You should try and create a habit for yourself to go to bed at around the same time each night. It would be ideal if that time was before 11 PM.
The best way to make sure you feel sleepy is to reduce any technology or bright screens (or any other overly active activities) and instead turn to a nice relaxing book or calming music.
We Are What We Eat
And apparently, you sleep how you eat as well. Consuming foods that are poor in fiber leads to disturbed sleep. That’s why it’s a no-brainer to include foods low in carbs and high in protein and fiber in your daily diet.
Also, keep in mind that while you should definitely drink plenty of water to stay well hydrated, you should avoid drinking too much in the evening as that will lead to you having to get up in the middle of the night to urinate, thus ruining your sleep quality.
Furthermore, it has been proven time and time again that we tend to make unhealthier food choices as the evening progresses. So, it would be wise to stay away from the fridge for a few hours before hitting the sack.
We are sure we don’t need to inform you that both alcohol and caffeine can lead to an improper sleep cycle. But so can some supplements you may be taking before bed, though this can vary from person to person.
Exposure to Natural Daylight
Exposing yourself to natural sunlight, particularly in the mornings will not only supply you with much-needed vitamin D but also improve your sleep quality. It is also helpful for aiding the synthesis of melatonin.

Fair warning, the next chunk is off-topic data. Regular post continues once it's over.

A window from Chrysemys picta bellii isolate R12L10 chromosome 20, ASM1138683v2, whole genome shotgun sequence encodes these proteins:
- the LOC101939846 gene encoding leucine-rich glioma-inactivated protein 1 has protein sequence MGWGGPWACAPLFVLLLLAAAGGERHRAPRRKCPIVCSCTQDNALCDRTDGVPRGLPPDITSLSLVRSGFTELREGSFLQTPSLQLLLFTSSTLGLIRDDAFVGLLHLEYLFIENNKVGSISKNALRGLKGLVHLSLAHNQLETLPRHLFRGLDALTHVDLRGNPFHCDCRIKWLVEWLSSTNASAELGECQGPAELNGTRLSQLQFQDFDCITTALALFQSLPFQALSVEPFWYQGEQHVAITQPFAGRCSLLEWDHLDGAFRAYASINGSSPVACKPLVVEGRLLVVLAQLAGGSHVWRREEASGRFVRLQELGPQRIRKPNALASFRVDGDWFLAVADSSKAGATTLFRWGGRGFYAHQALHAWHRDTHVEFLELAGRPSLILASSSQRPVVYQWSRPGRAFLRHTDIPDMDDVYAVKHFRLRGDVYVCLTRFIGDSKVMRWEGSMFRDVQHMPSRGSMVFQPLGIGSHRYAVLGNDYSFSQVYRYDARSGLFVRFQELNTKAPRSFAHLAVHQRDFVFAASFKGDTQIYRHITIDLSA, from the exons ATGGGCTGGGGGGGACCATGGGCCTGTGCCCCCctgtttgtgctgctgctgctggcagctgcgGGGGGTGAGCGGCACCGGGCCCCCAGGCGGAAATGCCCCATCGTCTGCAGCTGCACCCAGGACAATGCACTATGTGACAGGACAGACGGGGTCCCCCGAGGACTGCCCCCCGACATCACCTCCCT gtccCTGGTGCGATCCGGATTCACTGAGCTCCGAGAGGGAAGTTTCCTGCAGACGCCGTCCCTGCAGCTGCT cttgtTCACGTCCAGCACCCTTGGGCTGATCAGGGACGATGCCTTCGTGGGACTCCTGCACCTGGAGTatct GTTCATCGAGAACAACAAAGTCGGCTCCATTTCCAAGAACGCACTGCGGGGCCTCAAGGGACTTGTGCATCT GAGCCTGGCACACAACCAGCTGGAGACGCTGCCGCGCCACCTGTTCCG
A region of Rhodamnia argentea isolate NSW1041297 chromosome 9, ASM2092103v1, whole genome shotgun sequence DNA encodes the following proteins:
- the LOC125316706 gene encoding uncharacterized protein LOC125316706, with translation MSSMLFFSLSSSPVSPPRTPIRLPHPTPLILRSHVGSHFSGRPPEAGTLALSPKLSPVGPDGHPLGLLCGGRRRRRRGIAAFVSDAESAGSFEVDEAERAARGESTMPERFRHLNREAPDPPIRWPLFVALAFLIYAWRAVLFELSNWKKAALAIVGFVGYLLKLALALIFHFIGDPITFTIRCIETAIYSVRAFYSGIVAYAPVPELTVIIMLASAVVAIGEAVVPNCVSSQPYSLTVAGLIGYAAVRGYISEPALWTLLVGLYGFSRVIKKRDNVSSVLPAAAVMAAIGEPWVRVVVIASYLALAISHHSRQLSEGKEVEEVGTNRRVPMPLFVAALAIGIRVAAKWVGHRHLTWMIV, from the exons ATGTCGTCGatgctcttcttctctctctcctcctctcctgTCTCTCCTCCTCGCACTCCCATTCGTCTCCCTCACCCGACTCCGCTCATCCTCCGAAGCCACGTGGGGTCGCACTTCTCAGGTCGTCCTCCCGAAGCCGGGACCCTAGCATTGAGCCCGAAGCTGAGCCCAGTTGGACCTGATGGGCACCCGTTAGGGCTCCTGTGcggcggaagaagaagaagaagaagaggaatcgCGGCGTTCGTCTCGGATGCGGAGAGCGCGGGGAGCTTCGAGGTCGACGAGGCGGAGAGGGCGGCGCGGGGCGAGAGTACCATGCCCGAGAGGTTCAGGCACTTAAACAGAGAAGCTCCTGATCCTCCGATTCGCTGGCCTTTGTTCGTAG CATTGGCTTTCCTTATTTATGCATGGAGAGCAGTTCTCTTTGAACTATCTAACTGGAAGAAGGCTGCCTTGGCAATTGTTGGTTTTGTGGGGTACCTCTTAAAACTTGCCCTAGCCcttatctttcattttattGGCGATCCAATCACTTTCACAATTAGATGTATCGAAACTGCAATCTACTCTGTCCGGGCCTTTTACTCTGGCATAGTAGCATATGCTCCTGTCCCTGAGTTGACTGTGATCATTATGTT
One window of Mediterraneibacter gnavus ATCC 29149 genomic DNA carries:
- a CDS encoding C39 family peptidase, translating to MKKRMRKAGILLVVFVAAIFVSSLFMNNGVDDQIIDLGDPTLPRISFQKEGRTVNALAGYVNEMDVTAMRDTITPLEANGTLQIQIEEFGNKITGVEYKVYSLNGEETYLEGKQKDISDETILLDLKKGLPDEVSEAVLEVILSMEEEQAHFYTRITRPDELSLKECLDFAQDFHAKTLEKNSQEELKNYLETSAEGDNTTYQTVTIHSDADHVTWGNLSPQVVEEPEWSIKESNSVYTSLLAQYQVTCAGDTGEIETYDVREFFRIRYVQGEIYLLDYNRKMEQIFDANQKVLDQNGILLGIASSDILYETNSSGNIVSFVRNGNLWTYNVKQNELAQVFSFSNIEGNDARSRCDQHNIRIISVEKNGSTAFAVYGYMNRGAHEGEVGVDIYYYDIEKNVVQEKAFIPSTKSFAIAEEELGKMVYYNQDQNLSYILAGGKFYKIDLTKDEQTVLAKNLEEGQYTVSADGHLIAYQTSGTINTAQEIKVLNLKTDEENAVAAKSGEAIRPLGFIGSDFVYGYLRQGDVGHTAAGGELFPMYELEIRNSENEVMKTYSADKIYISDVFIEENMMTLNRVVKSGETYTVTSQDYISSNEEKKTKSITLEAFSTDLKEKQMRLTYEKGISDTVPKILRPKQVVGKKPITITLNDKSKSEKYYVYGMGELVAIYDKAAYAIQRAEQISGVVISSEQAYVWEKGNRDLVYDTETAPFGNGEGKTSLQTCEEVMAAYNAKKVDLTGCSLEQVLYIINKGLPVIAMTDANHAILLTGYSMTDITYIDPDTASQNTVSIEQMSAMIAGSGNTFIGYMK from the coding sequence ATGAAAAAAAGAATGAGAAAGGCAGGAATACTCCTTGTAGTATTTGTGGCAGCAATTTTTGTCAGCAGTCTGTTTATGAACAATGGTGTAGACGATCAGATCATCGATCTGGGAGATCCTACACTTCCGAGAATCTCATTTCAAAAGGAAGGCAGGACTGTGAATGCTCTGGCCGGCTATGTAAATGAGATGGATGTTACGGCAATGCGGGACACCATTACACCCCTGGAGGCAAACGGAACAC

This can be an ‘easier said than done situation for those of you who live in places that are not exactly abundant in sunlight.
That’s why you should also consider getting yourself a UV sun lamp, which will come in handy, especially during those gloomy winter months.
Avoid Bright and Artificial Light After Sundown
As we already advised, it’s best to avoid bright-screened electronics the closer you get to your bedtime.
Also, if your lamps are too bright, you can replace them with dimmer ones as too much light can disturb one’s sleep process. You can even opt for sleep masks or blackout curtains.
Put Your Mind at Ease
Worrying and constantly racing thoughts will naturally disturb your sleep quality. So try meditating or otherwise relaxing in order to give your mind some much-needed rest.
There are plenty of relaxation techniques and Sleep Foundation you can try to achieve this. See what works best for you.
Use Tracking Apps
Even though using a tracking app won’t help you sleep any better, they are at least partially able to analyze your sleep patterns and movements, which may be of some use.
That way you can inform yourself about your own sleep patterns and devise a strategy for improving them.
Furthermore, we tend to prioritize and organize things more if we are able to track them better. This means we might make better decisions based on the information which these apps can provide.
There you go, ladies and gentlemen. Remember, you don’t have to be diagnosed with diabetes in order to get proper sleep.
Decent shut-eye is a must for everyone, as it greatly improves their overall well-being. Nighty-night!